Your employer wants to know if you have been vaccinated

The CDC’s recent guidance, suggesting that most fully vaccinated individuals should be able to discontinue certain safety measures such as masking and social distancing, has created significant confusion among employers, reflected in conflicting and ever-changing state and local COVID-19 workplace laws, regulations and guidelines. While the latest CDC guidelines advocate resumption of activities (indoor and outdoor) without a mask for most fully vaccinated individuals, guidelines on vaccination review and differential treatment between vaccinated and unvaccinated people are still missing. Employers are now faced with these sensitive but critically important issues of returning to the office without receiving critical guidance from federal, state and local regulators. Below are some guidelines on vaccine verification and some considerations for employers considering introducing vaccine policies.

The current guidance remains incomplete, but updates should follow shortly

Like the CDC guidelines, the December EEOC guidelines do not contain specific guidelines on vaccination requests. While the EEOC allows employers to obtain “proof of receipt” of the vaccination, the EEOC’s only additional guidance is to warn employers not to request medical information during the verification process to avoid triggering an ADA or GINA violation . While the EEOC guidelines do not discuss the eligibility of vaccinated workers, unlike unvaccinated workers, they do remind employers who have a mandatory vaccination policy to provide reasonable accommodation to workers who remain unvaccinated for disability or religious reasons. OSHA’s January guideline does not address vaccine verification, but recommends employers to require vaccinated and unvaccinated workers to follow standard COVID-19 safeguards (such as wearing masks) because of the data on the portability of COVID -19 cannot be fully understood. But both agencies have updated their websites to indicate that they are taking into account the implications of the CDC’s recently updated guidance.

The current flow of regulation results in part from the lack of data on the effects of vaccines on disease transmission, the lack of a national approach to documenting and reviewing COVID-19 vaccine status, and the apparent lack of coordination between competent authorities. In other words, while the CDC supports easing restrictions on most vaccinated people in the workplace and the EEOC allows employers to ask about vaccination status, no federal agency provides guidance on the most pressing questions for employers: companies) checking that someone has been fully vaccinated , and may employers treat vaccinated workers differently from unvaccinated workers?

Employers can take certain steps to verify vaccination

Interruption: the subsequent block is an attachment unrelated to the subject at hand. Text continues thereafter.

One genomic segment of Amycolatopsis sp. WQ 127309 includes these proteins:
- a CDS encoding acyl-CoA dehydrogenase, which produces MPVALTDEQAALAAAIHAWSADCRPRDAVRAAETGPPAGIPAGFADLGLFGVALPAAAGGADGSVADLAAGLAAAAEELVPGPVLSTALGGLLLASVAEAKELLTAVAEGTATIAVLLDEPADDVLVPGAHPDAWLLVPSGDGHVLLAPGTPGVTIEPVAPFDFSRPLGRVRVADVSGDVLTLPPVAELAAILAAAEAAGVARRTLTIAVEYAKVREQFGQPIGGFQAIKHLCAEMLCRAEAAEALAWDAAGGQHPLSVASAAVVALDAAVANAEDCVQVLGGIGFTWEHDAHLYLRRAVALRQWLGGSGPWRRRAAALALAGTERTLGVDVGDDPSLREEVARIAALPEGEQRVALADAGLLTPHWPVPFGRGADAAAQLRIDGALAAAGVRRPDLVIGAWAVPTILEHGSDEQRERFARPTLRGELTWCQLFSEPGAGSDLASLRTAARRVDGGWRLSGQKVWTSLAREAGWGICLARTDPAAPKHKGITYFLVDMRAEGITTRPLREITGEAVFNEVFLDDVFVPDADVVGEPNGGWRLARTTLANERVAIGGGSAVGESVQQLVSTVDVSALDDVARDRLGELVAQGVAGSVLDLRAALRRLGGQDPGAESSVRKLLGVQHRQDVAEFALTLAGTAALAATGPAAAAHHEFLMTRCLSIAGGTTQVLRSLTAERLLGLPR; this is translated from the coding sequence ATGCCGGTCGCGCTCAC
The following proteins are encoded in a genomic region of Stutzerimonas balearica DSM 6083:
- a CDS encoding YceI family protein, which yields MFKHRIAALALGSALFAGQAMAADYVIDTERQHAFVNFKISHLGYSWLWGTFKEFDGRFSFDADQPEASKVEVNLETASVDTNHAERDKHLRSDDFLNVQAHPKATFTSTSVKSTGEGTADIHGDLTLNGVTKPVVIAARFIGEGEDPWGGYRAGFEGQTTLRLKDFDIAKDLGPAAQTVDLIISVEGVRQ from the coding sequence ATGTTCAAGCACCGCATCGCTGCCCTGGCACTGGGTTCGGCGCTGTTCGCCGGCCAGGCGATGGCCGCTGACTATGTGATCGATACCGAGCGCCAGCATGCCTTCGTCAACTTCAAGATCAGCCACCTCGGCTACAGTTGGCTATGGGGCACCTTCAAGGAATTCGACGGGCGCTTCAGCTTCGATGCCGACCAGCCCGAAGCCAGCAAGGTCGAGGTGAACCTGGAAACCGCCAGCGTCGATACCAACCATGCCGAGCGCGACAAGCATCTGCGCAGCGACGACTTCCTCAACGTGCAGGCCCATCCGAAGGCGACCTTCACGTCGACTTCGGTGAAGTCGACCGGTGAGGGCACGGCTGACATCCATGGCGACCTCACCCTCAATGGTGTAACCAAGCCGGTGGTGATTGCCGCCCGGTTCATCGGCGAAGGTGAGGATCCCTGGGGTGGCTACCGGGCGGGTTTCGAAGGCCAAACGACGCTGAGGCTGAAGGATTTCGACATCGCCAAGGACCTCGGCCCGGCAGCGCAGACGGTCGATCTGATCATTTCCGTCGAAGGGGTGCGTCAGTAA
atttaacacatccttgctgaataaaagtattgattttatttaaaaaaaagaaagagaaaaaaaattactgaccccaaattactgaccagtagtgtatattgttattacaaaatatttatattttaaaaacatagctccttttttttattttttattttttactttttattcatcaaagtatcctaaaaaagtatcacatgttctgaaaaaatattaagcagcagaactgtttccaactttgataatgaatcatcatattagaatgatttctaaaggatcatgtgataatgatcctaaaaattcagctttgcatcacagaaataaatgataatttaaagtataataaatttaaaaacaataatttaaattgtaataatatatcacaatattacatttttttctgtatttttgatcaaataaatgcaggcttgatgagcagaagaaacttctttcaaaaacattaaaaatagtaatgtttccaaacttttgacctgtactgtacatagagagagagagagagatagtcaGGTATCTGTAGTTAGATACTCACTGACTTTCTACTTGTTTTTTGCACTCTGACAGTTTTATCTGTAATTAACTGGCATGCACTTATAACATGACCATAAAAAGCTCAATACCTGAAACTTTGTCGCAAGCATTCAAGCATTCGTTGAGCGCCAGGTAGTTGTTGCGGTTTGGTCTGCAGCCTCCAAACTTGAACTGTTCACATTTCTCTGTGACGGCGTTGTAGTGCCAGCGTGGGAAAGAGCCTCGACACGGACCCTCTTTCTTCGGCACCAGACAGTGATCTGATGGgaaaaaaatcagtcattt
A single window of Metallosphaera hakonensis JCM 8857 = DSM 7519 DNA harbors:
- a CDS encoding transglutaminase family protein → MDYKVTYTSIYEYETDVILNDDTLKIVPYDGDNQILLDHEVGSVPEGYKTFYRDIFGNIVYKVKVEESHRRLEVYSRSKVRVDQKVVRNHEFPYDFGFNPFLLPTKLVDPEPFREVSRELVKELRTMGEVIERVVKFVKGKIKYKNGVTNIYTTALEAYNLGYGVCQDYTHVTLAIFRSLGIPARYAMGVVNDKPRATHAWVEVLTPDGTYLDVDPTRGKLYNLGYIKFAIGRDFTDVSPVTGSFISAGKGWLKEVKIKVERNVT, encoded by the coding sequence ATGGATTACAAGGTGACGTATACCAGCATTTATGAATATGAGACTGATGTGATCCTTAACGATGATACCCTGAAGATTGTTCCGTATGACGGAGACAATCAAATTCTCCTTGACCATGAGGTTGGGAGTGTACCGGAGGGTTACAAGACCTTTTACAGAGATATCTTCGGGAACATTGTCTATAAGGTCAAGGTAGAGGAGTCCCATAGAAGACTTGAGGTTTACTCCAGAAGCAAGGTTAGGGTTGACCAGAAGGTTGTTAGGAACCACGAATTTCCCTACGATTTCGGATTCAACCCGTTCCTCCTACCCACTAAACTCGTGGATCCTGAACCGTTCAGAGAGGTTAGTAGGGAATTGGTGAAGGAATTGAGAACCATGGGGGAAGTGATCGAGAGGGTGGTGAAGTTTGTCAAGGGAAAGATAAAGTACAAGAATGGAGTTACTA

There is no current national standard or register for certifying COVID-19 vaccination status, although some states have started to implement systems such as the New York Excelsior Pass. The COVID-19 vaccination cards that are issued to people at vaccination centers are not verified by government regulations (e.g. driver’s license or passport) and can easily be misplaced, changed or even forged. While papers must be presented to receive the vaccine (ID card and health insurance card for insured persons), there is no national register to verify the vaccination.

Employers considering following CDC guidelines, including in jurisdictions that allow a person to work in the workplace without a mask, something that seems to be changing daily, as reflected in the recent New York announcement Coming – should consider developing their vaccine verification guidelines addressing the following:

  • A workplace vaccination policy should clearly identify the vaccination verification process, including the records that the employee must provide – e.g. not provide – such as medical or genetic information in addition to the actual vaccination.

  • The vaccination policy should also clarify how The employee can receive the vaccination card and ask the employee to keep a copy of the vaccination card. For example, some pharmacies offer individuals digital access to their vaccine records, and other companies offer free lamination services.

  • Employers should also consider whether they will encourage workers to obtain a vaccination record (if one is available), but they should seek advice beforehand as this is a new topic (and the prohibition of such records in some jurisdictions) and the need for it Comply with data protection regulations.

  • Employers should consider what happens if an employee claims that the employee cannot get confirmation. If the employee has not made a copy and cannot obtain a copy, the employer may require the employee to contact the vaccination center or state health department to learn how to obtain a copy and allow the employee the necessary time to do so . Employers could also choose to require their workers to be vaccinated (in the same way that workers recognize employment policy).